LAUREL: Elaine Cronin answered first….
GR: Then next?
GONNEKE SPITS: I did.
GR: Rich, how did you and Jack enter into the picture?
JACK: Four months before they put the thing together, I was hired. In fact I was the first male person hired.
RICH: I represent a transition from this early group to this present group. I’m right smack in the middle. See, when I took the training I was unconscious and didn’t know it.
GR: When was that, Rich?
RICH: It was 1971. I had no idea who Werner Erhard was, let alone what the potential of the training was. I was at a period in my life where I was about to leave the lifestyle I’d spent my entire life creating. So, one night, I met this chick in a bar and I started doing the number I used to do. Which was hustling women with my “newspaper knowledge” of astrology. And she said, “Wait a minute. Have you ever heard of Werner Erhard?” And there I sat for the next three hours, with no idea what she was talking about. I mean zero idea. She was saying something about getting your buttons pushed and I was thinking about making out. “Great! Terrific!” I said, thinking about getting to the “good stuff”. I was a complete mess.
I mentioned before that I was in a transitional period of my life. I was going to rebel against the “system” and give up all my success. I had left my job, liquidated everything, and had this stack of money. My plan was to go all over Europe and Africa and come back when the stack was gone.
So this chick invites me to a guest seminar, and, since what I had in mind was an evening with her anyway, what the hell, I went.
LAUREL: There were only about 300 or 400 people who had taken the training at that time.
RICH: That’s right. And I didn’t know one of them. Zero idea what it was all about.
LAUREL: You ought to tell about your guest seminar.
RICH: It was at Fisherman’s Wharf, and in those days the guests used to stay right there in the room with the graduates. And they were sharing this amazing stuff. The one that really got me was this guy who was about 50 years old and had broken his hip when he was 10. And somewhere in the training he got in touch with the fact that the doctors said he would never walk right, so he hadn’t. He then realized that it would be okay if he walked right, and he stood up and started walking across the room with no limp or problem at all. And I said Jesus Christ! Whatever it is, if I can get in touch with half of that stuff, this thing would be worthwhile. Two weekends? Pooey, nothing to it. $150. Pzzt. I didn’t have any of those considerations, so I took it. And it was incredible. But nothing I could put my finger on. I just kept getting stuff. “Self expression? Oh! You mean it’s really all right so say everything? You mean it’s really all right to tell the truth? You mean love isn’t walking on the beach hand in hand at sunset with wind chimes in the background?” The experience was out of sight. I found out who I really am. It’s like the doors opened.
GR: How did you get on staff?
RICH: Just after the training, I took off for Africa for 10 months. While I was gone I sent Werner a couple of cards from places you wouldn’t believe, and then I got one from him in Bangui, Central African Republic, which Is right in the heart of Africa. And we were three weeks late, so I should never have gotten the card, except that I did. That knocked me out. It was during that trip that I decided that when I got back I was going to see what I could do about being around this Erhard guy.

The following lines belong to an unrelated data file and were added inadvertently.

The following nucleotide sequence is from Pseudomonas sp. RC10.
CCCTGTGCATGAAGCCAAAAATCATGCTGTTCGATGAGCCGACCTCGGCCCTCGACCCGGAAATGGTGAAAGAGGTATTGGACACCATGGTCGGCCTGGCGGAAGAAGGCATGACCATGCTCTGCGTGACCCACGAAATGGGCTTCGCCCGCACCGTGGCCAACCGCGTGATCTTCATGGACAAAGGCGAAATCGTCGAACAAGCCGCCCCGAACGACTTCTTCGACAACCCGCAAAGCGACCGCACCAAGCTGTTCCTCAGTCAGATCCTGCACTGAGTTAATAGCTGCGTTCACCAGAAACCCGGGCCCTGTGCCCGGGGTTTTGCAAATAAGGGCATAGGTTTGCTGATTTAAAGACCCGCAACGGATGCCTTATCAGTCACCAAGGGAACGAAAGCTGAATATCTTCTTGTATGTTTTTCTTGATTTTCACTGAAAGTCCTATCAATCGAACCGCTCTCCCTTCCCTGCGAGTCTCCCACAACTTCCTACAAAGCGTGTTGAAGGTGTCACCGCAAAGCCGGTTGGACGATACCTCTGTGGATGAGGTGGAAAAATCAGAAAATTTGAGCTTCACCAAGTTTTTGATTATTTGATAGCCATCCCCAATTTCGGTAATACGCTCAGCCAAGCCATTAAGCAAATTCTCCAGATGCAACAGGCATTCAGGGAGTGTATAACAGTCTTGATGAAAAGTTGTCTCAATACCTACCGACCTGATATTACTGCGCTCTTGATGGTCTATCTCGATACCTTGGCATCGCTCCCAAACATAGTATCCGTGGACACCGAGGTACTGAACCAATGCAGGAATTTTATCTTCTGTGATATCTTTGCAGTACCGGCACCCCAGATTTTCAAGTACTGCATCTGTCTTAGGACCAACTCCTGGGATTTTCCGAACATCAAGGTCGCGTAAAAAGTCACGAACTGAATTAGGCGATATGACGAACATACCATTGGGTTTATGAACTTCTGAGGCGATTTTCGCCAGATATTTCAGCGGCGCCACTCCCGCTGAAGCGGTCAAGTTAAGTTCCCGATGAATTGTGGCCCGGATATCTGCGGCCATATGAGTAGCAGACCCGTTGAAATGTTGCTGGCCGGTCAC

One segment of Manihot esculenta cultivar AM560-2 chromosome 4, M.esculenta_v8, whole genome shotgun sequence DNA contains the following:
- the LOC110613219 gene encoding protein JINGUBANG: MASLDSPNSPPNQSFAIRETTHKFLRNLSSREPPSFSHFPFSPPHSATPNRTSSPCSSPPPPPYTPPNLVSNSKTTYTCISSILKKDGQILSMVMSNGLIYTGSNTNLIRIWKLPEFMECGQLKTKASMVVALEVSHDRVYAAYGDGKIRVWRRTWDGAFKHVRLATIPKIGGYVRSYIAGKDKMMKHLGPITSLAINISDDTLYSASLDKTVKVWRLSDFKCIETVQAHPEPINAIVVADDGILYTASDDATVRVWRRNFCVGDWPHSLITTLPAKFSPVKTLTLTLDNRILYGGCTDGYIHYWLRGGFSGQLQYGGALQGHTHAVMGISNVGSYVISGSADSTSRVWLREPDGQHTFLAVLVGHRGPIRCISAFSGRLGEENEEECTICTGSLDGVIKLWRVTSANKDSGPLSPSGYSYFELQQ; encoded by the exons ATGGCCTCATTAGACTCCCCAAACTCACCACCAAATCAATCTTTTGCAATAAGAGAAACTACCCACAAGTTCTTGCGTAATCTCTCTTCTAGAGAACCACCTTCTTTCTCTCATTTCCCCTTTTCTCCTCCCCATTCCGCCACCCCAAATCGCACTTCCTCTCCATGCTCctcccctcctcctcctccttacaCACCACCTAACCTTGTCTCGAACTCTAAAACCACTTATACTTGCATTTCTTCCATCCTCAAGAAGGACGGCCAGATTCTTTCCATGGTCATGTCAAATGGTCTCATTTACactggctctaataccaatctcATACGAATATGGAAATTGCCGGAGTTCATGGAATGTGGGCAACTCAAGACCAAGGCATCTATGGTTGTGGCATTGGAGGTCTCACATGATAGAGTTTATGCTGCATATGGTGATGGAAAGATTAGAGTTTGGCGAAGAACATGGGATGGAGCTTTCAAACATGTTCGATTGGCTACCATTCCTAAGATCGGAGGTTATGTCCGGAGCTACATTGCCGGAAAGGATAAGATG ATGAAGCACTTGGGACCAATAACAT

I had been gone 10 months and I got back on a Friday, and went to a seminar on Monday. Werner walked in just like he knew I was going to be there that night. He walked in, right in the middle of all those people, gave me this big hug and said, “Welcome back,” and it knocked me over. I went to the est office the next day and was interviewed by Laurel, and hired four days later.
LAUREL: It was really interesting. I think there’s a fundamental element that Rich represented about the beginnings of est. He took the training. He went to two or three seminars. He left the country, and he’d write Werner these postcards, and Werner didn’t think it was peculiar that rich would write. Werner would share the cards with us and say, That’s far out! There’s a guy making his life work.” It seemed a little strange to us, but to Werner it was perfectly natural.
There was something about the training and people’s relationship with Werner that made it easy to communicate.
RICH: I didn’t really know Werner, but without knowing it I felt like I had known him a long time. At the time I didn’t know what it was. I just wanted him to know that the training still worked for me. I wanted to validate it for him. I wanted to let him know that even though I was in the dead middle of the Sahara Desert, the wasteland of the world, it was still working.
GONNEKE SPITS: One of the things that I think was important during the early days was that everybody was always pulling for Werner “Werner, it’s working,” we would say, “Keep doing what you’re doing.”
LAUREL: People used to call the office and share their miracles. All the time.
GONNEKE SPITS: And it came out of total support. You see, there was no agreement for est out in the world then. But what people produced in their own lives and communicated about was so big, exactly as it is now, that we just had to keep putting that out there. There was nothing else to do with it. That was really what that first year was all about.
GR: How many people were on staff?
GONNEKE SPITS: Eleven by the second year.
GR: How did you get there, Jack?